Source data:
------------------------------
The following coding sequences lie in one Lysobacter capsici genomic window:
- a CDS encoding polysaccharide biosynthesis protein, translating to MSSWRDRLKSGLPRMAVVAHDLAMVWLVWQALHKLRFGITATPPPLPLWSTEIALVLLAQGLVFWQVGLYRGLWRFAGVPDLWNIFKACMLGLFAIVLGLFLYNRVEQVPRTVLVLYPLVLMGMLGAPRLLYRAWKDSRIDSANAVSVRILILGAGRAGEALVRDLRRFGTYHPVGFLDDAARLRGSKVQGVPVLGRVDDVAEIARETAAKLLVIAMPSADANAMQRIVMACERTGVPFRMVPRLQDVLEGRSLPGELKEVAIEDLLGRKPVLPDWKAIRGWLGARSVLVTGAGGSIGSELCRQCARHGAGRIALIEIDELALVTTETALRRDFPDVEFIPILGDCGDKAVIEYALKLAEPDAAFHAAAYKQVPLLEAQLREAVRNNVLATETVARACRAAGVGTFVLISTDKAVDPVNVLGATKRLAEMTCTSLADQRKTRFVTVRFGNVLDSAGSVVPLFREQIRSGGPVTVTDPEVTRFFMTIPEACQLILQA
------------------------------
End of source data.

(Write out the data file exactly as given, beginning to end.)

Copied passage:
The following coding sequences lie in one Lysobacter capsici genomic window:
- a CDS encoding polysaccharide biosynthesis protein, translating to MSSWRDRLKSGLPRMAVVAHDLAMVWLVWQALHKLRFGITATPPPLPLWSTEIALVLLAQGLVFWQVGLYRGLWRFAGVPDLWNIFKACMLGLFAIVLGLFLYNRVEQVPRTVLVLYPLVLMGMLGAPRLLYRAWKDSRIDSANAVSVRILILGAGRAGEALVRDLRRFGTYHPVGFLDDAARLRGSKVQGVPVLGRVDDVAEIARETAAKLLVIAMPSADANAMQRIVMACERTGVPFRMVPRLQDVLEGRSLPGELKEVAIEDLLGRKPVLPDWKAIRGWLGARSVLVTGAGGSIGSELCRQCARHGAGRIALIEIDELALVTTETALRRDFPDVEFIPILGDCGDKAVIEYALKLAEPDAAFHAAAYKQVPLLEAQLREAVRNNVLATETVARACRAAGVGTFVLISTDKAVDPVNVLGATKRLAEMTCTSLADQRKTRFVTVRFGNVLDSAGSVVPLFREQIRSGGPVTVTDPEVTRFFMTIPEACQLILQA